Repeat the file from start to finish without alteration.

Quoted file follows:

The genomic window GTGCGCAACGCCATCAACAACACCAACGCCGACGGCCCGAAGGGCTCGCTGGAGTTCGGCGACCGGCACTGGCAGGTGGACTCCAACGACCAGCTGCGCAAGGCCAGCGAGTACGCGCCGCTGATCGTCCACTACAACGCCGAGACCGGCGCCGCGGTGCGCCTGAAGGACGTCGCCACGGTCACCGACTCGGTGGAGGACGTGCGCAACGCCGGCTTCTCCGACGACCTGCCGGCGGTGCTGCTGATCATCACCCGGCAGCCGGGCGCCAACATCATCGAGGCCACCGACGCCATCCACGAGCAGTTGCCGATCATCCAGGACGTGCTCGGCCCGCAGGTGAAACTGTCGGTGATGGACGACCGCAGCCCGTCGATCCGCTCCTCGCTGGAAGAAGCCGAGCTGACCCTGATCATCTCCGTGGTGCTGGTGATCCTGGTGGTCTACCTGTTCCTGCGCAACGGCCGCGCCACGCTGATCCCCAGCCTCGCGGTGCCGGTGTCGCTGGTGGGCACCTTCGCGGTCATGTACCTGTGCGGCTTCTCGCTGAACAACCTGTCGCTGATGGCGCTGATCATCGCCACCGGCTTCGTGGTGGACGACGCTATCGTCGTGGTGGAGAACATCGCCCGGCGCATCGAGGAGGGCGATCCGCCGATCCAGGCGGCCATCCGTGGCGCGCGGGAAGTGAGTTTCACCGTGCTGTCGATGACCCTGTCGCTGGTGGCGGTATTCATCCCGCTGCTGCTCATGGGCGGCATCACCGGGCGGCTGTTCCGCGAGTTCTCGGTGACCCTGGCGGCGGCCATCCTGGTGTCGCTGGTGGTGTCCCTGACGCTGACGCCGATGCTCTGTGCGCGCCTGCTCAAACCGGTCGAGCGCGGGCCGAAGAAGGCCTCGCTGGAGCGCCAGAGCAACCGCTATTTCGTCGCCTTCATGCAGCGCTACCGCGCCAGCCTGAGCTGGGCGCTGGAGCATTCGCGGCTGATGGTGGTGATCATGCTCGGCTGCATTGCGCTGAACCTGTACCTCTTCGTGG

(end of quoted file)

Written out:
The genomic window GTGCGCAACGCCATCAACAACACCAACGCCGACGGCCCGAAGGGCTCGCTGGAGTTCGGCGACCGGCACTGGCAGGTGGACTCCAACGACCAGCTGCGCAAGGCCAGCGAGTACGCGCCGCTGATCGTCCACTACAACGCCGAGACCGGCGCCGCGGTGCGCCTGAAGGACGTCGCCACGGTCACCGACTCGGTGGAGGACGTGCGCAACGCCGGCTTCTCCGACGACCTGCCGGCGGTGCTGCTGATCATCACCCGGCAGCCGGGCGCCAACATCATCGAGGCCACCGACGCCATCCACGAGCAGTTGCCGATCATCCAGGACGTGCTCGGCCCGCAGGTGAAACTGTCGGTGATGGACGACCGCAGCCCGTCGATCCGCTCCTCGCTGGAAGAAGCCGAGCTGACCCTGATCATCTCCGTGGTGCTGGTGATCCTGGTGGTCTACCTGTTCCTGCGCAACGGCCGCGCCACGCTGATCCCCAGCCTCGCGGTGCCGGTGTCGCTGGTGGGCACCTTCGCGGTCATGTACCTGTGCGGCTTCTCGCTGAACAACCTGTCGCTGATGGCGCTGATCATCGCCACCGGCTTCGTGGTGGACGACGCTATCGTCGTGGTGGAGAACATCGCCCGGCGCATCGAGGAGGGCGATCCGCCGATCCAGGCGGCCATCCGTGGCGCGCGGGAAGTGAGTTTCACCGTGCTGTCGATGACCCTGTCGCTGGTGGCGGTATTCATCCCGCTGCTGCTCATGGGCGGCATCACCGGGCGGCTGTTCCGCGAGTTCTCGGTGACCCTGGCGGCGGCCATCCTGGTGTCGCTGGTGGTGTCCCTGACGCTGACGCCGATGCTCTGTGCGCGCCTGCTCAAACCGGTCGAGCGCGGGCCGAAGAAGGCCTCGCTGGAGCGCCAGAGCAACCGCTATTTCGTCGCCTTCATGCAGCGCTACCGCGCCAGCCTGAGCTGGGCGCTGGAGCATTCGCGGCTGATGGTGGTGATCATGCTCGGCTGCATTGCGCTGAACCTGTACCTCTTCGTGG